Wednesday 28 November 2007

Hustings angst

I was perched up in the gallery for the hustings, the first one I've actually managed to go to, and was excited by the sheer competence of the speeches. But in the end, as someone said in the pub afterwards, Chris talked about the same issues in the usual language, but Nick talked about new issues in an inspiring way - and, heavens, we badly need that.

It is true that there could have been more in the way of potential solutions, but at least Nick was framing the questions in exciting new ways.

Then there were the questions and answers, and I have been worrying ever since why I found these so dull. Am I wrong to be involved politics at all, if I feel that way? It isn't that the question of poverty and inequality is unimportant -I just don't believe the old Fabian mantras any more.

Again, it isn't that redistribution isn't important - of course it is. It is the technocratic terms in which the answers are trotted out, tweaking the tax and welfare systems as if people were rats in a laboratory. We have spent broadly 20 per cent of national income on welfare and defined broadly 30 per cent as poor now for two centuries (amazing that 20 per cent was spent before the New Poor Law Amendment Act in 1834, but it was - just distributed by parishes), and through a century of brutality and a century of the welfare state - Beveridge's giants are still with us. Something else is needed.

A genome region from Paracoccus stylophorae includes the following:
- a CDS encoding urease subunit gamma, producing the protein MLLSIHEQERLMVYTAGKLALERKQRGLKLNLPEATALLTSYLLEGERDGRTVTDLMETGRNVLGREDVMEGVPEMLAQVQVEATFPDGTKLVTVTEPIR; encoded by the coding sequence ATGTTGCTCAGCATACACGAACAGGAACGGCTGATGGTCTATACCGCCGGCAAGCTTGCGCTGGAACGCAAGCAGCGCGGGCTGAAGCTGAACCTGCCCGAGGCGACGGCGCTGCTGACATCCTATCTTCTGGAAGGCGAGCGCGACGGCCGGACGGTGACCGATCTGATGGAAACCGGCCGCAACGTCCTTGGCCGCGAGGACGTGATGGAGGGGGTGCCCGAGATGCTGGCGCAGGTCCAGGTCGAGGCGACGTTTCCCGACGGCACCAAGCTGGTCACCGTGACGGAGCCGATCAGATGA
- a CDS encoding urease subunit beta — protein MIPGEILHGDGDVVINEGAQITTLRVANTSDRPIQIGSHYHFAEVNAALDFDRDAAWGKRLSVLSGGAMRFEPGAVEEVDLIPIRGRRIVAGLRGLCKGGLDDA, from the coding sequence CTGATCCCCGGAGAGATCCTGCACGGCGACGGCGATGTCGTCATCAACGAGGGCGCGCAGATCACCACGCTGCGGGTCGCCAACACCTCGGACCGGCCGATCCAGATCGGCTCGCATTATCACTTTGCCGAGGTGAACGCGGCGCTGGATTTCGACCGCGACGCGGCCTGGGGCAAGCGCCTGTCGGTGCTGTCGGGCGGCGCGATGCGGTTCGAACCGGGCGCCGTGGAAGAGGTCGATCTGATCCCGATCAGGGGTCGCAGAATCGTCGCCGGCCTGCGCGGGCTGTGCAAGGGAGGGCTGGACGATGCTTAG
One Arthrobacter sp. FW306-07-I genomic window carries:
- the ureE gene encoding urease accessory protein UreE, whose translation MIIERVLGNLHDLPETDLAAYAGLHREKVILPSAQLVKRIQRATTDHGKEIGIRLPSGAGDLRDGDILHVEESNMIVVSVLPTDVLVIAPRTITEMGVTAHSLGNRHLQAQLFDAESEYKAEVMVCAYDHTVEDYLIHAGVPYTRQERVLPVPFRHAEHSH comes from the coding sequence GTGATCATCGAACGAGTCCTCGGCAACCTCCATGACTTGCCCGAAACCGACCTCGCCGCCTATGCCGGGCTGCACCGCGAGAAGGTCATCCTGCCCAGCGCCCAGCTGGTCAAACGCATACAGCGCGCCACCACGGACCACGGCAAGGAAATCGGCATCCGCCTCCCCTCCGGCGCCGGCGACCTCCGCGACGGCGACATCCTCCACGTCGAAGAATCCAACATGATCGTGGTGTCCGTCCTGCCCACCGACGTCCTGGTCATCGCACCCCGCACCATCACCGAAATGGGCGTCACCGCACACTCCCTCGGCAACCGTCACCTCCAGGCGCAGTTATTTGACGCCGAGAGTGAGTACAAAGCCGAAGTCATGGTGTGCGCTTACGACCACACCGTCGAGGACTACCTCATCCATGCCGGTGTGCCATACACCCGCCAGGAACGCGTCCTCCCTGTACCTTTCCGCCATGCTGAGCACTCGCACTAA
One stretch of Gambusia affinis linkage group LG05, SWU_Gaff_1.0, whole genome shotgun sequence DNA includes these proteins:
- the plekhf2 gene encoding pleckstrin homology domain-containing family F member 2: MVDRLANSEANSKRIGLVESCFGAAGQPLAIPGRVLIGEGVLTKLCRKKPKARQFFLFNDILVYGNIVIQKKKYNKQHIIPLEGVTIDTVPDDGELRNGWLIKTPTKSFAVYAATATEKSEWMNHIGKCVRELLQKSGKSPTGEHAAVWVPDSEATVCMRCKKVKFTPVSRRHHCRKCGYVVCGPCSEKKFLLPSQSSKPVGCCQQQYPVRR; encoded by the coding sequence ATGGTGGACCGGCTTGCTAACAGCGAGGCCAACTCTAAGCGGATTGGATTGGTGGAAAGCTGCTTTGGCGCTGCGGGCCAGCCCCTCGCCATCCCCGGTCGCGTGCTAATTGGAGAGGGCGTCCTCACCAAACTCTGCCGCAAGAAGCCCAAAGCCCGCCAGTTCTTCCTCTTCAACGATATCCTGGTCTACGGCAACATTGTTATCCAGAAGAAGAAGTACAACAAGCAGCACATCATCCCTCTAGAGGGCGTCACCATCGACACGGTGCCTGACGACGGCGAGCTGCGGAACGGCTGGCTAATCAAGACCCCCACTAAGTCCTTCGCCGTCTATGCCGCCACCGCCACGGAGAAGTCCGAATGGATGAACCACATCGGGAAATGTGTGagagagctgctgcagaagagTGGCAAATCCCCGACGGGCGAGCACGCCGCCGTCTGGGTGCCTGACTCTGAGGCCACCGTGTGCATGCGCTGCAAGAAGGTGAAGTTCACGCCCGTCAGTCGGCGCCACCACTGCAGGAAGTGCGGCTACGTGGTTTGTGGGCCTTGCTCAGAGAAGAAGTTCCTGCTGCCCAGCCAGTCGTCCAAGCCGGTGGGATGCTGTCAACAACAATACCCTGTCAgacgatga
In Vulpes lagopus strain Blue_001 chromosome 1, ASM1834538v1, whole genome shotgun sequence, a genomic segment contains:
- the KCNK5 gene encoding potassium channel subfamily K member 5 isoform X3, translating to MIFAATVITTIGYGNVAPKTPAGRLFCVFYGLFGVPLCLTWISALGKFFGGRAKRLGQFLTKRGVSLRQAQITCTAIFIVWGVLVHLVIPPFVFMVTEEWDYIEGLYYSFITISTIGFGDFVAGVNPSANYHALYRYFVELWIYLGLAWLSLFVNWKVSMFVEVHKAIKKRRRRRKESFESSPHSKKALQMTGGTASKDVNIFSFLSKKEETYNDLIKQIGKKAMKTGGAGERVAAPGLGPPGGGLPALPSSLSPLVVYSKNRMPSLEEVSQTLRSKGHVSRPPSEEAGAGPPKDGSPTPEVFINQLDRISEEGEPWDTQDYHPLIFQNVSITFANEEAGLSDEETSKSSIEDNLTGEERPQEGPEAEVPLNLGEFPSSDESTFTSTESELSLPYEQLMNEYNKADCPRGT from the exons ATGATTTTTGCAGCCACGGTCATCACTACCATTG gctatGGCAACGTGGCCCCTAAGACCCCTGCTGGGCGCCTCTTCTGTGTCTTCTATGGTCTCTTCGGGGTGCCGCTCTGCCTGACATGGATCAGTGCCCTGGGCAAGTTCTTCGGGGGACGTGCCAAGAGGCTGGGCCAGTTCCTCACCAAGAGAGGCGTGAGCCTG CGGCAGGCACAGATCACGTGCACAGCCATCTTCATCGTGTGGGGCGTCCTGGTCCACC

And if we don't face this head on and come up with a non-technocratic alternative, then the only alternative on offer is going to be Wisconsin-style brutality. So we had better get on with some radical re-thinking.

How is this relevant to the leadership issue? I don't think I can bear to go through another general election feeling that our manifesto was almost as irrelevant as our opponents'. I may be alone in this frustration with the way we cling to the old Fabian technocracy, but - speaking entirely personally - I desperately want us to choose a leader who will think, who will face up to the real questions and lead us into developing Liberal alternatives.